March 26, 2019

Playing with WireGuard VPN

Since a couple of years I use OpenVPN to access my home network from remote and also to protect my traffic when I am traveling and have to use WiFi networks I do not completely trust. Unfortunately, the iOS VPN client does not work for me anymore so I needed an alternative. My Fritz Box (German home WiFi router brand) actually supports an IPSec VPN. However, iOS’s VPN client is horrible. Read more

March 16, 2019

xtables-addons-common on Ubuntu 18.04

Last year in June I set up geofence on my home server to ban all access not coming from DE. In January I noticed that things did not work anymore. A bit of research revealed, that the company that provides the needed GeoIP tables decided to stop shipping them in format A and only offered the tables in format B. So neither the script that downloads the tables (xt_geoip_dl) nor the script that converts the tables (xt_geoip_build) into the binary format that xt_geoip can digest to block connections attempts worked anymore. Read more

March 4, 2019

Block Ads and Trackers with Pihole in a Docker Container

Recently I stumbled upon Pihole, which is a tool that blocks advertisements and web trackers. The nifty idea of Pihole is that it is no web proxy as Privoxy but it acts as a DNS server in your network. So, after installing Pihole, you setup your devices in a way that they use Pihole as a DNS server. Then, the device’s DNS requests for “good” domains are answered and DNS requests for known, blacklisted ad/tracker domains are not answered (= blocked). Read more

August 10, 2018

Domains and Sub-domains for Home-Hosted Services

I like to host (most of) the web services I use for my daily routine at home. Recently, I started shipping services using Docker containers. To make these services available via a public IP address and to conveniently enable HTTPS, I decided to use nginx as a reverse proxy. So the dockerized service becomes available via something like https://mydomain.dyndnsservice.xy/servicename. At least this was the plan. Unfortunately, I ran into the always same problem when I tried to coax a dockerized service to live happily in a “sub-folder” of my dynamic DNS domain. Read more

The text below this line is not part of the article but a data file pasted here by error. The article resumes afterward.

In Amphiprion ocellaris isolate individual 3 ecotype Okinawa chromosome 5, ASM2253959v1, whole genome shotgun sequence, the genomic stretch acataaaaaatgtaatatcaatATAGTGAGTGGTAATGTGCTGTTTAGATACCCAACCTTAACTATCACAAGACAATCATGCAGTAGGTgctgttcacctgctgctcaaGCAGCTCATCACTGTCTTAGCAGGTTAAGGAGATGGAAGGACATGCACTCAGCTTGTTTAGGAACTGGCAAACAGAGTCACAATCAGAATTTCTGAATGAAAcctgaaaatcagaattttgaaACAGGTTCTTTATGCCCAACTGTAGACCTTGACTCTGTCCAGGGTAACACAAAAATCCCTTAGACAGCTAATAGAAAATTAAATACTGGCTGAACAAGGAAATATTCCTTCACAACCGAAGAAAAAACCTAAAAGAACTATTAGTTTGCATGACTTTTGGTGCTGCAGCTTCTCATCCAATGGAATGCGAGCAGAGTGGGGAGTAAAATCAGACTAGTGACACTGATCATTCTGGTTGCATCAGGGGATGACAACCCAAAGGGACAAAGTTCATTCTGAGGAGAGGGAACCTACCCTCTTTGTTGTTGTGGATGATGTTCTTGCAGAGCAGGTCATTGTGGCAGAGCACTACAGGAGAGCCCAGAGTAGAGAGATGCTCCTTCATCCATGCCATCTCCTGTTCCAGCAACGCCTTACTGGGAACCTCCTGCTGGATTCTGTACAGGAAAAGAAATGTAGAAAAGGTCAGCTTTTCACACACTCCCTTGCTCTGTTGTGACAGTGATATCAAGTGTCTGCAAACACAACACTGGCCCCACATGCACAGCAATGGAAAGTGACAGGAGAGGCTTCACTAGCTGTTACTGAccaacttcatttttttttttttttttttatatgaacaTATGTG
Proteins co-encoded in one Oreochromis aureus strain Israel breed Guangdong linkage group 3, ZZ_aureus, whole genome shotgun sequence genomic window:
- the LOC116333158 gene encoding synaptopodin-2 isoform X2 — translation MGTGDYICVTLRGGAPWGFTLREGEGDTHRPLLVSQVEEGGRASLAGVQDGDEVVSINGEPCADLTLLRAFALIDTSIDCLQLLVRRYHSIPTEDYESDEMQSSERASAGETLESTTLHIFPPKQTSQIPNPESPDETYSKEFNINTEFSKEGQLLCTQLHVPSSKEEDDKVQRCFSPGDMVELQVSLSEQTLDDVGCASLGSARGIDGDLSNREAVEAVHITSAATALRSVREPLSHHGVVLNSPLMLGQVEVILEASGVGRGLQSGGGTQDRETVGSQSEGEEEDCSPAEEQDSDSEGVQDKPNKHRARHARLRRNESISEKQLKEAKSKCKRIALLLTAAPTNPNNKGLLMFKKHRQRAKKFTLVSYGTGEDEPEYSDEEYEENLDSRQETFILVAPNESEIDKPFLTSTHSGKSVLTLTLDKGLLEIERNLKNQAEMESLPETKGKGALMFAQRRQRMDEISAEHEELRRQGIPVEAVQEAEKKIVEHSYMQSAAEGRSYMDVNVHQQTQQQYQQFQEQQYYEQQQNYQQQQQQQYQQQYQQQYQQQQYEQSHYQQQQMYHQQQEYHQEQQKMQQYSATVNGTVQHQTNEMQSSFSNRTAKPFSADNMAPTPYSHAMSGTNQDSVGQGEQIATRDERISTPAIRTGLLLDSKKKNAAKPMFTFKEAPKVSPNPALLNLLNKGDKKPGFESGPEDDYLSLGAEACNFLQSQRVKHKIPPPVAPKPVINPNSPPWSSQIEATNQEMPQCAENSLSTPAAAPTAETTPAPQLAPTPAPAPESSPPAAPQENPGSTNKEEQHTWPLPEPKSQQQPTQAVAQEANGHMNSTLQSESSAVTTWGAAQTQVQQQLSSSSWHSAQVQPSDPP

July 24, 2018

Hardening a Server with a Geofence

I recently noticed some odd HTTP requests on my web server, which I exclusively use for private purposes like hosting Nextcloud, GOGS, or Wallabag. I did a bit of research where these requests come from – just fire something like for elem in $(awk '{print $1 | "sort | uniq"}' /var/log/nginx/access.log); do curl ipinfo.io/$elem; done – and found out that they all originate from Russia, China or India. That sounds a bit suspicious to me. Read more

July 14, 2018

Deploying a Website with goHugo.io, github.com, netlify.com and forestry.io

Since a good while I use the static website generator Hugo for my Blog (which (by the way) is back online since a few days (minus the photos) after I got rid of my vServer last month). As I do not have this vServer anymore, I neither have a repository that keeps track of my website’s source code, nor a machine that will automatically build the website’s html whenever I change something, nor a public web server to serve the website’s html. Read more

December 18, 2017

Three Ways of Becoming Root in Ansible

To gain a basic understanding on Ansible, I recently decided to play a little with it. What I wanted to achieve is a simple update-playbook for my three servers. One question I stumbled upon more or less immediatly was: how do I actually become root on the different systems? In case of my Debian box this was straight forward as I can ssh to that box as root using my ssh key. Read more

July 10, 2017

Hosting Nextcloud on a nginx Web Server

A good while ago I ditched my so-far preferred file-synchronization solution Syncthing for Nextcloud. The reason for this step was that Syncthing behaved in odd ways quite often: sometimes it didn’t find content that should be synced, at other days the sync process got stuck and wouldn’t complete. I really got annoyed fixing my Syncthing cluster manually almost weekly and started to play with Nextcloud. I decided not to have just one Nextcloud instance, but two: one instance on a public vServer (Debian Jessie; mostly to sync calendars and contacts between Mac OS and iOS devices, and sharing files with others), the other instance (Ubuntu 16. Read more

June 21, 2017

Dockerizing Stuff for Fun and Profit

When I want to play with $things, I mostly use virtual machines as throw-away systems that I can mess up with odd software I don’t want to install on my Mac or that simply does not run on it. A good while ago I looked into docker as a more lightweight and flexible alternative to a VM. However, I put docker aside as it wasn’t usable on a Mac at all. Read more

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